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Few insiders at Richmond's dowdy City Hall thought newly hired City
Manager William (Bill) Lindsay, MBA 80, would stick around long.
After all, he had degrees from Yale and Haas and had just finished
a successful run as city manager of upscale Orinda. And Richmond
had many serious problems.
The insiders were wrong. Five years later, Lindsay is still on the
job, City Hall and the surrounding Civic Center sparkle after a $100 million facelift, and the city's finances—deeply in the red when he arrived—are on an even keel, despite the recession.
Lindsay says the job represents the fulfillment of a longtime commitment
to public service: "I came here wanting to grow personally
and professionally, and I felt I had something to give."
It hasn't been easy. Richmond is plagued with violent crime, a
17 percent unemployment rate, and now Chevron is threatening to
close its sprawling refinery, the city's largest employer and the source
of about 25 percent of its revenue.
Meanwhile, a double-digit decline in Richmond's sales and
property revenue due to the recession prompted a response that
illustrates Lindsay's management skills as well as his values. Rather
than slash and burn the city's workforce, Lindsay adroitly cut 50 taxfunded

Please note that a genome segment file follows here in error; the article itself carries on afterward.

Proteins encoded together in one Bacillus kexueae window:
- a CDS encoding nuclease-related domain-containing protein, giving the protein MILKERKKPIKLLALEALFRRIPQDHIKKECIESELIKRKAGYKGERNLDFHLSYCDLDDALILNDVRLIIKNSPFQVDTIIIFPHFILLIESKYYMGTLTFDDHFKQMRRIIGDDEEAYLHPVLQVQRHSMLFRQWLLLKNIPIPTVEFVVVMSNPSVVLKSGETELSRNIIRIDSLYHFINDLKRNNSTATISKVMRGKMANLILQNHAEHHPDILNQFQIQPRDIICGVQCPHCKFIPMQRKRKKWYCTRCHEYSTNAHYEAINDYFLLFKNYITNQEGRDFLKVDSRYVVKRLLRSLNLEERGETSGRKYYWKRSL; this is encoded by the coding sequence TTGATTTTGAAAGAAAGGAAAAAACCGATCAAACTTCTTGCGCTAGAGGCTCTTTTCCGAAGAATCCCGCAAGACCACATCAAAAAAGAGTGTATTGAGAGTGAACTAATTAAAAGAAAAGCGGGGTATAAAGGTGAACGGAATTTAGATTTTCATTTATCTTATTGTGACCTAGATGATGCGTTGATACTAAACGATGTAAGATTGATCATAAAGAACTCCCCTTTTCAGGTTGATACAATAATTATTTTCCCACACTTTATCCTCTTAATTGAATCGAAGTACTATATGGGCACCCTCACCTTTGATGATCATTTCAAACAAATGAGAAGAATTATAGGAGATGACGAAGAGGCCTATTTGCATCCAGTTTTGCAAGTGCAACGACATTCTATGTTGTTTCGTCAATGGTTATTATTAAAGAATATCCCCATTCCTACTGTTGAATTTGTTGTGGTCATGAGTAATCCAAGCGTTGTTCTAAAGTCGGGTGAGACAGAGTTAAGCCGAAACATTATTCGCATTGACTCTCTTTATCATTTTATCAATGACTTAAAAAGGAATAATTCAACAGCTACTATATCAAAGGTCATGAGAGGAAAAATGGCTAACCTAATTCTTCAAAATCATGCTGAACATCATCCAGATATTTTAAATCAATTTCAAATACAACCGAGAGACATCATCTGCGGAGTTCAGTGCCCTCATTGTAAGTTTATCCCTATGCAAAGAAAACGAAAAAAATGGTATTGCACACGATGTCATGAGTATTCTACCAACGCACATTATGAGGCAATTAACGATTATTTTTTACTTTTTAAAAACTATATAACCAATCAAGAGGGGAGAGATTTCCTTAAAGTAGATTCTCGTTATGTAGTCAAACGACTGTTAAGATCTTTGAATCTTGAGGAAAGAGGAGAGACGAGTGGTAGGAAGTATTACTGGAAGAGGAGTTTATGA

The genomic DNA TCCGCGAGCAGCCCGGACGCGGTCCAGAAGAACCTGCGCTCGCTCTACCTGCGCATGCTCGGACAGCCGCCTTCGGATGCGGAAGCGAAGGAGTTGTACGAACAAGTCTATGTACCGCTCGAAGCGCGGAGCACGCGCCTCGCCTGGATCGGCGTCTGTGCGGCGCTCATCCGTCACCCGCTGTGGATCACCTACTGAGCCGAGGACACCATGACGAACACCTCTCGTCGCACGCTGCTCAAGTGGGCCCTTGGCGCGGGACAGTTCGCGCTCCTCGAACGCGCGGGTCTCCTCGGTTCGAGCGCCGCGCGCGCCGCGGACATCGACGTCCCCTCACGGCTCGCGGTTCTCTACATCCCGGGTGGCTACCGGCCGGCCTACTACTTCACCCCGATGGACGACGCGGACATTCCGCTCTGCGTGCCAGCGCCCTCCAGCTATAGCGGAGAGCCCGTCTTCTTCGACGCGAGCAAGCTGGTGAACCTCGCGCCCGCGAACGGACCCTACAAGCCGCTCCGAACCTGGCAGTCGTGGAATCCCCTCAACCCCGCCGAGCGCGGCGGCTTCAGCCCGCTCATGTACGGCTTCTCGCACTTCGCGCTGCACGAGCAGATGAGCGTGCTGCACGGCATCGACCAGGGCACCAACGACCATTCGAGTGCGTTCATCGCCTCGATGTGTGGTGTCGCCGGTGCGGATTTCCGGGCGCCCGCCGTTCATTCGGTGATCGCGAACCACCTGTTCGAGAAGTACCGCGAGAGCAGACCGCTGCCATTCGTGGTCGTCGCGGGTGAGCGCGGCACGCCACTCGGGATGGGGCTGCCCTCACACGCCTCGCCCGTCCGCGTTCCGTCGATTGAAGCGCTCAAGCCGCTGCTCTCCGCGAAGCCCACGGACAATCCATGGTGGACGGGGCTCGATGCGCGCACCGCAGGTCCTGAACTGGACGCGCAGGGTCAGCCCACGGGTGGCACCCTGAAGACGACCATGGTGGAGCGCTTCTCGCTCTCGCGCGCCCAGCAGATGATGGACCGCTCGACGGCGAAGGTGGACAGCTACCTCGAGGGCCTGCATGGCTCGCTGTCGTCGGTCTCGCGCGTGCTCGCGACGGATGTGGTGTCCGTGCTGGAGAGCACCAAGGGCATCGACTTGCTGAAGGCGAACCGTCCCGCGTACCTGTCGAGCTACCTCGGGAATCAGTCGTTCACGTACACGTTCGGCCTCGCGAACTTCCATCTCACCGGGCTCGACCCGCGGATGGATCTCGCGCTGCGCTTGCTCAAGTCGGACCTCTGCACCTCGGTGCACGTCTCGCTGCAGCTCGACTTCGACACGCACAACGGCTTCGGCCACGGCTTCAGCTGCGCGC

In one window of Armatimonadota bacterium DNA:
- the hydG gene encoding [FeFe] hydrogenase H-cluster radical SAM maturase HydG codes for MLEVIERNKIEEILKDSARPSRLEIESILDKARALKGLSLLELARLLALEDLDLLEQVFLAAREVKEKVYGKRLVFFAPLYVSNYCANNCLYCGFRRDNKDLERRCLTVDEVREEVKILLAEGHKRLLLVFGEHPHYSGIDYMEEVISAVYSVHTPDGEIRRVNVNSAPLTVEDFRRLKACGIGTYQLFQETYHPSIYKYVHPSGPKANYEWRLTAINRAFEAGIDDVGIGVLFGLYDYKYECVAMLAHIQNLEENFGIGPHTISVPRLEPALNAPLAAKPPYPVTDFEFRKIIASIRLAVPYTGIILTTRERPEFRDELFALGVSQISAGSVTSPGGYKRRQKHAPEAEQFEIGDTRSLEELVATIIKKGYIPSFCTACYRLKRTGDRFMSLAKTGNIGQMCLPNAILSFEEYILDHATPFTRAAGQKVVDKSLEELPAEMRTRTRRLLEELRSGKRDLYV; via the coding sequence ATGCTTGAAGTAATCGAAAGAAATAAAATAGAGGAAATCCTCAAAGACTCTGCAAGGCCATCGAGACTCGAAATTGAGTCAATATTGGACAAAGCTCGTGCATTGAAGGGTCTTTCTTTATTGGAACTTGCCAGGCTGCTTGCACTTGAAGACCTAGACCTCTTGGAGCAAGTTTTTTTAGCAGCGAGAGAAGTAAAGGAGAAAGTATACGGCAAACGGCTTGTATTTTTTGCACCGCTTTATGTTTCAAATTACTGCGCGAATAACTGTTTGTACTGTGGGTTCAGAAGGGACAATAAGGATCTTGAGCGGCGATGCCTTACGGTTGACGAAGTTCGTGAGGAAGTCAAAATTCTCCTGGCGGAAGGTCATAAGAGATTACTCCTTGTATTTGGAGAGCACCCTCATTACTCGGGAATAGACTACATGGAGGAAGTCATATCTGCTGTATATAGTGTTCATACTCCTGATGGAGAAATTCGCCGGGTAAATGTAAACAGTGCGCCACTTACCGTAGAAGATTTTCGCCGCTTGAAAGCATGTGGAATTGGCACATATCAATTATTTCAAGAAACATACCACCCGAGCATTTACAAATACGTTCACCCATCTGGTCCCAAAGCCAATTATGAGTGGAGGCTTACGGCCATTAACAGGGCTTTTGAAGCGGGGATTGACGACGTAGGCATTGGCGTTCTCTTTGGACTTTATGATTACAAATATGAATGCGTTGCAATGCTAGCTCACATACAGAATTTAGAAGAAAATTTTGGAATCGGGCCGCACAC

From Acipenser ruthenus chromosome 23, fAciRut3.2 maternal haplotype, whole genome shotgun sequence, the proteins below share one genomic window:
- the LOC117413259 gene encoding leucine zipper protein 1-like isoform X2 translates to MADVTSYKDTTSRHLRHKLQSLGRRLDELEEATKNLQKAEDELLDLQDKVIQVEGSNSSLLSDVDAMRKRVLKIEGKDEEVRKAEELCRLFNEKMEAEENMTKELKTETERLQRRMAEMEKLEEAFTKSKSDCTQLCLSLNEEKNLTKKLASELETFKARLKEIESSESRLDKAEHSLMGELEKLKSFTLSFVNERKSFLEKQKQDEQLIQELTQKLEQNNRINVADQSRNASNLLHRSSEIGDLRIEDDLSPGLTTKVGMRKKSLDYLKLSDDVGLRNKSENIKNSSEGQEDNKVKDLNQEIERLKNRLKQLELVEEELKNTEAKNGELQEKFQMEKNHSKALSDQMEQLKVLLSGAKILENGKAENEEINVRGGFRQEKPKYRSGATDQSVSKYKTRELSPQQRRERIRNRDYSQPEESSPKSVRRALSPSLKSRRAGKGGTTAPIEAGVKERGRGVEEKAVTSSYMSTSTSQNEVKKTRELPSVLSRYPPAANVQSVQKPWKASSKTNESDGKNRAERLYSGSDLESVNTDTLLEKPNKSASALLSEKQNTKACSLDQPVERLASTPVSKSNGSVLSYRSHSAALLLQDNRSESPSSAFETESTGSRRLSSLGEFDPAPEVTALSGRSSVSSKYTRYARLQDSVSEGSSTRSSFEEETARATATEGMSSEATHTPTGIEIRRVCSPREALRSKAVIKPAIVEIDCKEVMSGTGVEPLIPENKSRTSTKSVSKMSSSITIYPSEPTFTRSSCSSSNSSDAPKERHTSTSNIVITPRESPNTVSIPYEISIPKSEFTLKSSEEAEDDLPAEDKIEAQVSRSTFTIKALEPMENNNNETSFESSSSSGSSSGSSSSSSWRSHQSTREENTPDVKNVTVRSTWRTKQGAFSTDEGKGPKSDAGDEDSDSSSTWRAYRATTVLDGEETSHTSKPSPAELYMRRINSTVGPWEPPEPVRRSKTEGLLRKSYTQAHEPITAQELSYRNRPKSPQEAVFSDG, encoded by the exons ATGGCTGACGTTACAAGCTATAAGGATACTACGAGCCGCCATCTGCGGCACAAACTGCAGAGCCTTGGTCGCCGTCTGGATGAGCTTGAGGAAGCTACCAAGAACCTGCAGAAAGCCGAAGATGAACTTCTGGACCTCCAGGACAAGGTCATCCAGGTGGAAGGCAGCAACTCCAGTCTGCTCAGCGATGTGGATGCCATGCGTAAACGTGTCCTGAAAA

positions through attrition, retirement incentives, and position
transfers into fee-based and grant-funded areas, while laying off
only five people. Still, he calls the reduction in force a "terrible event."
Lindsay, who earned a degree in economics from Yale, got a taste
of the private sector while working as a consultant. But public service
was his goal as far back as his high school days in Walnut Creek.
After working in various city management positions in East Bay
cities, he spent 10 years as Orinda's city manager before heading to
Richmond in 2005.
Lindsay didn't study city management at Haas—it isn't offered— but knew that management principles could be applied to the public sector: "I use those tools—accounting, finance, organizational development— everyday." His plans for the future? "Right here," he says. "I'm doing what I always wanted to do."
– Bill Snyder
William Lindsay, MBA 80